LaGrange looked to push back on some of Schenmeyer’s assertions, noting that workers received annual cost-of-living pay increases. 

“I’m very proud of what we’ve done in the past few years with the highway department,” said LaGrange. “And, if for some reason people feel otherwise, you know, there’s not much I can do about it.”

To pay for next year’s budget increase without the corresponding tax bump, the town will tap its $5.3 million fund-balance reserve for about $495,000. 

“We have very healthy funds,” LaGrange said on Nov. 9. “I’ve said over and over and over, that the boards I’ve been involved with have been very careful in budgeting and we’ve done a good job to have healthy fund balances.”



“It’s just time for me to make a change,” Galvin said of her reason for stepping down from the planning board, adding she’s currently busy with her volunteer immigration work, representing undocumented immigrant children for The Legal Project in Albany.

Her last meeting will be in December. 

The Legal Project was created by the Capital District Women’s Bar Association and provides services to people who can’t afford the usual costs of engaging an attorney, Galvin said; the not-for-profit organization offers help in a number of fields, including foreclosure, domestic violence, bankruptcy, and immigration, which is Galvin’s area of expertise.

 She told The Enterprise that she’s represented over 70 children, and has a current caseload of over 50 children under the age of 21. She recently received the Champion Award, which is the highest award given to pro bono attorneys who donate their time to The Legal Project.

Galvin was on the planning board for a little over five-and-a-half years, she said. But it wasn’t just her time on the planning board that she considered as her service to the town. She pointed to her time with New Scotlanders 4 Sound Economic Development, the group that formed in opposition to a proposed Target-anchored mall on the site of the former Bender melon farm; her time chairing the comprehensive plan update committee; and her work on the recent update to the New Scotland Hamlet law.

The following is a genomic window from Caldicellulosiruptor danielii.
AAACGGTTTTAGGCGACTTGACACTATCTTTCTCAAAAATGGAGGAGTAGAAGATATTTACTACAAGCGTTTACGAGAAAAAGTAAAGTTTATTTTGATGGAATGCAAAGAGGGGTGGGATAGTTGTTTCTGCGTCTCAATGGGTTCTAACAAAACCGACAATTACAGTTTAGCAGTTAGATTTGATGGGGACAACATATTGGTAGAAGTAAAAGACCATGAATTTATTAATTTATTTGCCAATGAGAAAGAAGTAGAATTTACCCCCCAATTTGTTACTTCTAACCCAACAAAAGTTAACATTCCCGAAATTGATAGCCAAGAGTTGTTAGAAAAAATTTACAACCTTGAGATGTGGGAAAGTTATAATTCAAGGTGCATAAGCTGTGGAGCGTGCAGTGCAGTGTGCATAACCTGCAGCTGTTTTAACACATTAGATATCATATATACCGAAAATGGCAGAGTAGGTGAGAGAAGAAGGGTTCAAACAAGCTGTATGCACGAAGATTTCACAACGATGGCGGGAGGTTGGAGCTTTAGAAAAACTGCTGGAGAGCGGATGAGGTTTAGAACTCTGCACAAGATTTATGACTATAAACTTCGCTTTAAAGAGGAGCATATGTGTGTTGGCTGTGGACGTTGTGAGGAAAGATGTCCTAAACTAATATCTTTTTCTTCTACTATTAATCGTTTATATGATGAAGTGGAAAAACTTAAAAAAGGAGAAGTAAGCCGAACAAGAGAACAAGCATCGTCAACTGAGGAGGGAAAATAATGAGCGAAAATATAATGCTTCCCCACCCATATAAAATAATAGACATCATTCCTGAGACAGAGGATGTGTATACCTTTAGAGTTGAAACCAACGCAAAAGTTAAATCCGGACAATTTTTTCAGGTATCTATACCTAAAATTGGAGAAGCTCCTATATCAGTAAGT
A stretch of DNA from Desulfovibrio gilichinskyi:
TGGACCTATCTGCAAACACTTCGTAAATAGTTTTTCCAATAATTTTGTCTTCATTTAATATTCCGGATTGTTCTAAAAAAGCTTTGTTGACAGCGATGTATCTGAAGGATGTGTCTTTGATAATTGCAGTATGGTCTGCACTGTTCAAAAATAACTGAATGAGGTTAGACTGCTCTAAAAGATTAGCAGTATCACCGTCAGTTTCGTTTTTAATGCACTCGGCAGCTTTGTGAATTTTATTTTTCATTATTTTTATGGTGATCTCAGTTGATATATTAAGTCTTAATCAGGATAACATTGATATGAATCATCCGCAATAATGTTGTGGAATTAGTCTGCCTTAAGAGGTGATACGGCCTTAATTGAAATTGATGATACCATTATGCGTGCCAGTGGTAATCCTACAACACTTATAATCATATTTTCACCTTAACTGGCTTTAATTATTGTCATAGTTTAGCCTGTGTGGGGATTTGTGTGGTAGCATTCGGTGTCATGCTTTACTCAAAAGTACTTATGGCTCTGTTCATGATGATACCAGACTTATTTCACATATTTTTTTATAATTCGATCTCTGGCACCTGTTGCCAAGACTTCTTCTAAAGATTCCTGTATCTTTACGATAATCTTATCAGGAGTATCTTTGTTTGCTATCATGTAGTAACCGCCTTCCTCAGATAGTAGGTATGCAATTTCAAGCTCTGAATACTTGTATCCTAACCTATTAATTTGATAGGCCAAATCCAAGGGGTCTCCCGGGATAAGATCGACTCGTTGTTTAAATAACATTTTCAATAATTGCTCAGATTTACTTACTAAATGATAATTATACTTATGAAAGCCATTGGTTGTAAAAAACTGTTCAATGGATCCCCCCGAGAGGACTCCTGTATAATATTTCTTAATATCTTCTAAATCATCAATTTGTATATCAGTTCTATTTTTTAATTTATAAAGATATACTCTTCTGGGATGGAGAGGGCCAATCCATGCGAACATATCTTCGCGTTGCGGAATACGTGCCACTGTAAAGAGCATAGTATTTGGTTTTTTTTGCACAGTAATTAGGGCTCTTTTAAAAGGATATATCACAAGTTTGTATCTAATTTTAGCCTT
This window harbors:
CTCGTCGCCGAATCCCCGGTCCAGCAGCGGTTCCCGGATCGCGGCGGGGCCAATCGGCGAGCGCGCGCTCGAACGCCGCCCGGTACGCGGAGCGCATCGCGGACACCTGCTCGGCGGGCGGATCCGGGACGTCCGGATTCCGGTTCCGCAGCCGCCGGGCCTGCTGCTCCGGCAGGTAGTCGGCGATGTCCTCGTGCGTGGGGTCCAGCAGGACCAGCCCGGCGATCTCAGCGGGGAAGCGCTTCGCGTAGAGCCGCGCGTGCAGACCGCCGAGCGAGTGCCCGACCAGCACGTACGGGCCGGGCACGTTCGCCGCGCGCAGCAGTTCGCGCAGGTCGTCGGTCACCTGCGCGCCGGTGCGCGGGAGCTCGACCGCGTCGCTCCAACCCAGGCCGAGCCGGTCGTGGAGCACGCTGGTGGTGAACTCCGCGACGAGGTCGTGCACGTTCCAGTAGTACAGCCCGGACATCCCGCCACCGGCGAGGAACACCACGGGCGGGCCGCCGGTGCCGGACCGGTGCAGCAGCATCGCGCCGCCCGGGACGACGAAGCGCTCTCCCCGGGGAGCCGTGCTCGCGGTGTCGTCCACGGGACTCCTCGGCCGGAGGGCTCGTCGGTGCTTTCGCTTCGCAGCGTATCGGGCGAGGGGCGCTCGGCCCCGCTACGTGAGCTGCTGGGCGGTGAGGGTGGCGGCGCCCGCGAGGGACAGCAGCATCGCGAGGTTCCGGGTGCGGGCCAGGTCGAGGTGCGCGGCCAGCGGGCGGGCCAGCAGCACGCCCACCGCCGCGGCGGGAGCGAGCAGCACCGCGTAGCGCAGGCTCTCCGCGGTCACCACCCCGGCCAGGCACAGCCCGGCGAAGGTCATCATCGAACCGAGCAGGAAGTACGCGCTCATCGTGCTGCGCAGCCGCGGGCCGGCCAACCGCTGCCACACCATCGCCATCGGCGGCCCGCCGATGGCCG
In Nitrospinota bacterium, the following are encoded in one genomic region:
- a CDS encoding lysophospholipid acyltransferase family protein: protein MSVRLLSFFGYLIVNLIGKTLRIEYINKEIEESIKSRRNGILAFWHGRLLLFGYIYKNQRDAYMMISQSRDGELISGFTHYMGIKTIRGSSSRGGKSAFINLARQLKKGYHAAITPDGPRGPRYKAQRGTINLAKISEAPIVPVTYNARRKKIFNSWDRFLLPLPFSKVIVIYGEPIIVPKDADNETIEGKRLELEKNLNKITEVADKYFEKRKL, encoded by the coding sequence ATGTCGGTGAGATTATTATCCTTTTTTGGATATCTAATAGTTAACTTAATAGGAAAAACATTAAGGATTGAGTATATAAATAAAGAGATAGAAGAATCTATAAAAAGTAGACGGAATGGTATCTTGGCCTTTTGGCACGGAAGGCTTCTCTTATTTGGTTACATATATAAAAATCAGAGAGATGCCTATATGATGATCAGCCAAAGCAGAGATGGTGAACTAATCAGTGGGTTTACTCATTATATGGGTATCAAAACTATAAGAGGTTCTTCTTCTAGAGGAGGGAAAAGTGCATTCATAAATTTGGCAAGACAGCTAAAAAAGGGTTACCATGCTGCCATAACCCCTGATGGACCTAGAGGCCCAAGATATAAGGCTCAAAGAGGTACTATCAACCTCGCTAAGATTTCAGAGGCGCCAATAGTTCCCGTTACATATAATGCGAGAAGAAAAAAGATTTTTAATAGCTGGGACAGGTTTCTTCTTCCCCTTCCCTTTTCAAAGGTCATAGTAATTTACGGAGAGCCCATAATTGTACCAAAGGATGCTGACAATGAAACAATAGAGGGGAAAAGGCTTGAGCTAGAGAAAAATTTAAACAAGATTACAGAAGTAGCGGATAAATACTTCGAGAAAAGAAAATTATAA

While all planning board members offer their opinions and ask questions of applicants, none save for the chair did so as frequently or ardently as Galvin, who spent seven years as the chair of the planning board of the town of Wright in Schoharie County.

“The thing is, I come from a litigation, trial-lawyer background,” Galvin said. “So it’s very natural for me to analyze situations and advocate for my position.”   

Asked about the board losing her independent voice, Galvin downplayed the question and said it was an opportunity for the town board to find a really good candidate to replace her. 

As for what she was most proud of from her time on the board, Galvin couldn’t really say, just that she had been “dedicated to doing what was best for the town,” and ensuring that the projects the board approved were in accordance with the law and a benefit to the town.